How hard do you work on continuity in your job to ensure that each shot matches up from the previous one in terms of makeup and things of that nature?
NICOTERO: Well, fortunately, it wasn’t like a Romero movie where we had reoccurring zombies. Because that’s challenging. In Land of the Dead, we had big daddy and the butcher and the teenage couple zombies, and number nine, so we had those eight hero zombies. And then we had to do the background. Because The Walking Dead is such a transient show, where we’re sort of with Rick Grimes as he’s going from waking up in the hospital to Atlanta. I didn’t have to worry about that as much. I didn’t have to worry about the continuity. What I was mostly concerned about was making sure that days where we had 150 zombies. We had background masks, we had mid-ground makeups, and then we had hero makeups. The challenge always is, you do 20 or 30 hero makeups that you want to be in close. When you’re shooting a TV show, and there are three cameras, one camera is always doing something called sniping. So they got a long lens and they’re sort of sifting through the crowd to make it feel like we have five thousand zombies instead of a couple hundred zombies. So, what happens is the guys are sitting there with the lens and all of a sudden a guy that’s in a background mask 200 feet away is being shot close-up. You have to make sure that the mask… doesn’t look like a mask. So that was probably one of the biggest challenges; making sure that every makeup that they saw looked good. The blood looked sufficiently dry and their hair looked stringy and they had contact lenses in. Their teeth were grey and tongues were black.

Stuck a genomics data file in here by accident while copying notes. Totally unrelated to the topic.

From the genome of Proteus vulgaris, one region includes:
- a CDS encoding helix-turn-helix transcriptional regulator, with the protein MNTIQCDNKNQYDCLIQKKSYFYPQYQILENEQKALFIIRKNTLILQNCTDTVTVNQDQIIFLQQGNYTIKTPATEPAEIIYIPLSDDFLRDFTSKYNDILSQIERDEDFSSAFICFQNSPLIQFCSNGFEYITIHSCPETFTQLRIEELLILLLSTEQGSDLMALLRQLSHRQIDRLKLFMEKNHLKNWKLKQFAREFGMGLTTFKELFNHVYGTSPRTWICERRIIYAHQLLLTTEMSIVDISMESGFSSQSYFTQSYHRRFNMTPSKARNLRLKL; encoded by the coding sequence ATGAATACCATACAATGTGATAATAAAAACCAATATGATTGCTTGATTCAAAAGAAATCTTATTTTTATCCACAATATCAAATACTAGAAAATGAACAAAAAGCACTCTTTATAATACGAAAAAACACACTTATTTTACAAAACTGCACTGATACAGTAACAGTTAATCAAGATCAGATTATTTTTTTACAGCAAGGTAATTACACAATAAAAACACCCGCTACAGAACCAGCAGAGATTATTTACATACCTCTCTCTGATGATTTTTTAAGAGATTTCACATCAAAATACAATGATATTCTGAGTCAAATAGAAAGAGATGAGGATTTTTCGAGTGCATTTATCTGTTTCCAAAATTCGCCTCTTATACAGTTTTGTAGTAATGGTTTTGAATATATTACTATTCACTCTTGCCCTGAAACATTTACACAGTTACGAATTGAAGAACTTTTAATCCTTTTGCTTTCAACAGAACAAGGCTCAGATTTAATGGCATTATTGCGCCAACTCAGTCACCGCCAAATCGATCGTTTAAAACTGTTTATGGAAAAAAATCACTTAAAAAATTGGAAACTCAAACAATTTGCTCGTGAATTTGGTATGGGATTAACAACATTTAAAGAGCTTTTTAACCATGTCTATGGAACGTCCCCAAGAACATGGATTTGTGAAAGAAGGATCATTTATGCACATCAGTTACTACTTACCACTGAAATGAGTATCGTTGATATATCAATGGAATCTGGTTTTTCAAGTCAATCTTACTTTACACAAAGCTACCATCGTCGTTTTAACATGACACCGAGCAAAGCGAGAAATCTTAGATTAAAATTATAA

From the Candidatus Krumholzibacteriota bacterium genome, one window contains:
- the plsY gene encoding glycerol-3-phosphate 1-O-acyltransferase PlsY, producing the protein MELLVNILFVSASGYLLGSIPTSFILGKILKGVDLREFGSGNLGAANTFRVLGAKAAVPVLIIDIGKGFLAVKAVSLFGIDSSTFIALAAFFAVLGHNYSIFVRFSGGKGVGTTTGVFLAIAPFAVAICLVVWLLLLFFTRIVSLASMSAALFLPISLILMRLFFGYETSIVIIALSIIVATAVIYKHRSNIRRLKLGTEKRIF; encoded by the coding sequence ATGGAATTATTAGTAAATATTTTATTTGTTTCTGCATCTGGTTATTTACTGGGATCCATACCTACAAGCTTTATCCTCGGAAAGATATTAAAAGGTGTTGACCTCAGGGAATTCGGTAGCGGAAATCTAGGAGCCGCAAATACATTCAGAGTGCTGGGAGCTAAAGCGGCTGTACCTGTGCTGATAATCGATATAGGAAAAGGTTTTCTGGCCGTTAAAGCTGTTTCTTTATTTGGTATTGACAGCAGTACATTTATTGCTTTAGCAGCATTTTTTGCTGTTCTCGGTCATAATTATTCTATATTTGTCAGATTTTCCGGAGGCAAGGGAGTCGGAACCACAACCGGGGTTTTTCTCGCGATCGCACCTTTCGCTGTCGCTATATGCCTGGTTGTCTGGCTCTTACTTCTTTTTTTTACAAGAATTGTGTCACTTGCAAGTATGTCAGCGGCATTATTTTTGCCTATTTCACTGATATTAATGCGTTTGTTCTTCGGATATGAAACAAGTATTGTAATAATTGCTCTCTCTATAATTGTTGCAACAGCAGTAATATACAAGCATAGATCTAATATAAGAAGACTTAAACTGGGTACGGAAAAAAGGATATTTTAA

A little off topic, but vampires are kind of the big thing right now. Zombies are big too, no doubt, but of all the different looks of vampires, what is your favorite aesthetic?
NICOTERO: Well, I love monster movies. So to me, a 19-year-old sexy vampire isn’t… scary. I want to be scared. You know? I tend to lean towards the spookier versions than the young, smoldering guy with… that’s just not my cup of tea.